After mental health struggles, drummer now teaches about emotional wellness

July 2023


Mike Veny was an angry kid. He'd get into trouble, hit his little brother, yell and fight at school.

"I just thought I was a bad kid," said Veny, a keynote speaker at CHA's 2023 Catholic Health Assembly. "I was told to stop being bad. I didn't know why I was angry and upset all the time, but I just was."

Mike Veny, a corporate wellness specialist, discusses his three outs theory of detecting whether a colleague is struggling. He said to look for behavior that is out of character, out of nowhere and out of the group. Veny was a keynote speaker at the 2023 Catholic Health Assembly.

Veny became a professional drummer, and now he's a corporate wellness specialist. He's written several books, including Transforming Stigma: How to Become a Mental Wellness Superhero, and co-hosts a podcast called Bettermental.

Veny further described his time growing up on Long Island in New York. He had supportive, wonderful parents, he said, but his mental health and behavior issues got him expelled from schools and placed into mental hospitals. At age 10, he tried to overdose on his medications.

Drumming at his desk led to drumming lessons, which led to enrollment in a performing arts high school. He felt happiest at the drums. Starting at age 18, he toured the country as a professional drummer. He still drums, gives drumming and wellness workshops, and also gives people tools to help their own wellness and mental health.

Focus on self-care
He asks people to focus on self-care: for daily living (things like teeth brushing and laundry), for coping (such as preparing for a busy time at work) and for healing (bringing in professionals if needed to deal with trauma).

As Veny spoke, he leaned into his camera, pretending to see his virtual audience. "You're multitasking," he said. "You've got another window open on your computer. You're on your phone. That's OK. I'm multitasking in my head, too."

But if people have open loops in their head and don't deal with them, those loops become stress, he said. Veny recommended a "brain dump" — writing down everything on your mind. "It won't take away your problems, but it's going to make them more manageable," he said.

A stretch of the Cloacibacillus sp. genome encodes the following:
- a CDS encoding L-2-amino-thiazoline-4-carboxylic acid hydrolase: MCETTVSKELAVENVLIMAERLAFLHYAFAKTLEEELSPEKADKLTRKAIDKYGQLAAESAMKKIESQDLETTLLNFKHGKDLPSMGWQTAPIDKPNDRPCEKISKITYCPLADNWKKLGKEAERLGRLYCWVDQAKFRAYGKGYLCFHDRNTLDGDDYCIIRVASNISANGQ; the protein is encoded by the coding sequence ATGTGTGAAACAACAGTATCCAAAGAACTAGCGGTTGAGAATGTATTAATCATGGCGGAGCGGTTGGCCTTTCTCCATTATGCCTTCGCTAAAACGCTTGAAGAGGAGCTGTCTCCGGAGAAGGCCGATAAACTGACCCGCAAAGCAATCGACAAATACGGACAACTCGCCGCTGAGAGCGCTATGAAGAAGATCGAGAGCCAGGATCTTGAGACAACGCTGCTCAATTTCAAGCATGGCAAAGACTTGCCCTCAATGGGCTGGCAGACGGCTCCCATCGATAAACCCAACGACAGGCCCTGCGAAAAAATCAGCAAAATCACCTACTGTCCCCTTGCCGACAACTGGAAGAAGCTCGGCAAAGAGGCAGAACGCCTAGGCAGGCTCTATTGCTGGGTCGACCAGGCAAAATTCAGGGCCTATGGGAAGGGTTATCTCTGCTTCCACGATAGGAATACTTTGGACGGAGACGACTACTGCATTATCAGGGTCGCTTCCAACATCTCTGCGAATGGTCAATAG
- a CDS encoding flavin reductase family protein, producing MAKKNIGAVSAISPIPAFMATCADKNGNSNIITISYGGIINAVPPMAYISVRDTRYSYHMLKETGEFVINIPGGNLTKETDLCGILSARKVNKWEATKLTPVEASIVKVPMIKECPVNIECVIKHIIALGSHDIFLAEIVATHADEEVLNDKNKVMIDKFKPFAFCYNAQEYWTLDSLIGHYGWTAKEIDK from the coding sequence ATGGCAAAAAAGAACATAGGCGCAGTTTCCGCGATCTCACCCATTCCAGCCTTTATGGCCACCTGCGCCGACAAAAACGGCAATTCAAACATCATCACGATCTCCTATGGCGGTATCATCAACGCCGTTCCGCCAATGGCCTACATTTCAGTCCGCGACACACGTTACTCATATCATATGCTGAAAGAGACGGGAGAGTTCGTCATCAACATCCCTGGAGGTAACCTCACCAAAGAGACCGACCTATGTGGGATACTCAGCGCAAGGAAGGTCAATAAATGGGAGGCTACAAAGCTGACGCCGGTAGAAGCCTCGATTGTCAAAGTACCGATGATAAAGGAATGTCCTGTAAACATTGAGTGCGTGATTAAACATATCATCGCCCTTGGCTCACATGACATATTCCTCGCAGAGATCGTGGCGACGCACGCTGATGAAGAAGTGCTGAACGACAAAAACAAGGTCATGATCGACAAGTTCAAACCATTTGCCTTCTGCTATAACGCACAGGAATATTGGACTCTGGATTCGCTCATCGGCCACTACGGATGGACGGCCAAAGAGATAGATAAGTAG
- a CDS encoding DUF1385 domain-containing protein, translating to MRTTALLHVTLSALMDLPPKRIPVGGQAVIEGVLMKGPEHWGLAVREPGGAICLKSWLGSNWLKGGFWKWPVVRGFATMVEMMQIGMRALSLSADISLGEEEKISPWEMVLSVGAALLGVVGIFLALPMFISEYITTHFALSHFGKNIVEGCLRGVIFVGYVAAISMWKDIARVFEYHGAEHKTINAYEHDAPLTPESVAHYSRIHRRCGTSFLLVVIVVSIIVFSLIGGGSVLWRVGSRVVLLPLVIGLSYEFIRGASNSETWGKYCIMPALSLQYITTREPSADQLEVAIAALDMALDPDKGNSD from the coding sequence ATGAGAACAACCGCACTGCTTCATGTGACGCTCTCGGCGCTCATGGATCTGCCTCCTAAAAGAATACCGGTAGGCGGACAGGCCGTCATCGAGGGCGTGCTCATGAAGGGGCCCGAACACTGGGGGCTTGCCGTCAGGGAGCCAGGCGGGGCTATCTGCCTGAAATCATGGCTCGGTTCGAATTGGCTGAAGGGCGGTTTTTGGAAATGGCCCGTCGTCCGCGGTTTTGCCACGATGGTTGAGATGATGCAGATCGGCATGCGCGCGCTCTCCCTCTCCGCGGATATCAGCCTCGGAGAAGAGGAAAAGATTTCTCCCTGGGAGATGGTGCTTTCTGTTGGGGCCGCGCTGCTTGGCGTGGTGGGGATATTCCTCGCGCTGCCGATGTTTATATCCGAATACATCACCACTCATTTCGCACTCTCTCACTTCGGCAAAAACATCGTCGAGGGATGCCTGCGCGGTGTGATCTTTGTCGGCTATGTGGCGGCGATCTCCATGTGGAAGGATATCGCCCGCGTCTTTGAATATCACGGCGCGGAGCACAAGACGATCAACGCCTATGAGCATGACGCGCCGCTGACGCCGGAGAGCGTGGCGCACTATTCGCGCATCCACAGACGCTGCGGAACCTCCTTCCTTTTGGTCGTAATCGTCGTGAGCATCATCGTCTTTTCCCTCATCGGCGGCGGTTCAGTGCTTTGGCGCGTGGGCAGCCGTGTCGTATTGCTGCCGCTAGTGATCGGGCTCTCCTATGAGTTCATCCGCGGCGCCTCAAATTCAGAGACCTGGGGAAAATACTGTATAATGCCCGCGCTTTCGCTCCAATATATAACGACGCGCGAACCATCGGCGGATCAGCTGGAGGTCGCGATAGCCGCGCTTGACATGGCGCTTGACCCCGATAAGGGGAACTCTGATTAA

Veny also challenged his listeners to ask themselves three questions daily: What am I feeling? Where is it located in my body? What do I need right now?

The three outs
In Veny's case, he asked himself these questions before his talk: he felt nervous about the presentation, and the feeling sat at the top of his stomach. "Just that awareness alone grounded me," he said. He also meditated, drank some water, and told himself not to worry.

Veny also talked about castles, which have moats and drawbridges designed to keep them safe from enemies. Like someone who lives in a castle, he said people should be intentional about their boundaries and who and what they let inside. That means keeping boundaries around things like smartphones, social media and the news.

How to tell if someone else is struggling? Veny discussed the three outs: out of character, out of nowhere, and out of the group. Examples of each would be someone who is uncharacteristically late for meetings, someone who spontaneously starts crying, and someone who isolates from friends and family.

'Help me understand'
Don't give advice to the struggling person, Veny said.

"One good thing you can say is 'Help me understand.' Another good thing you can say is 'How can I support you?'" he suggested.

Veny said his time as a mental health patient helped him realize that when health care workers show their humanity, vulnerability and weaknesses it's a sign of strength. Working through anger, grief and fear can help leaders become successful, he said. "Learn to chase it, and work with it, and be an example for others," he added.

Copyright © 2023 by the Catholic Health Association of the United States

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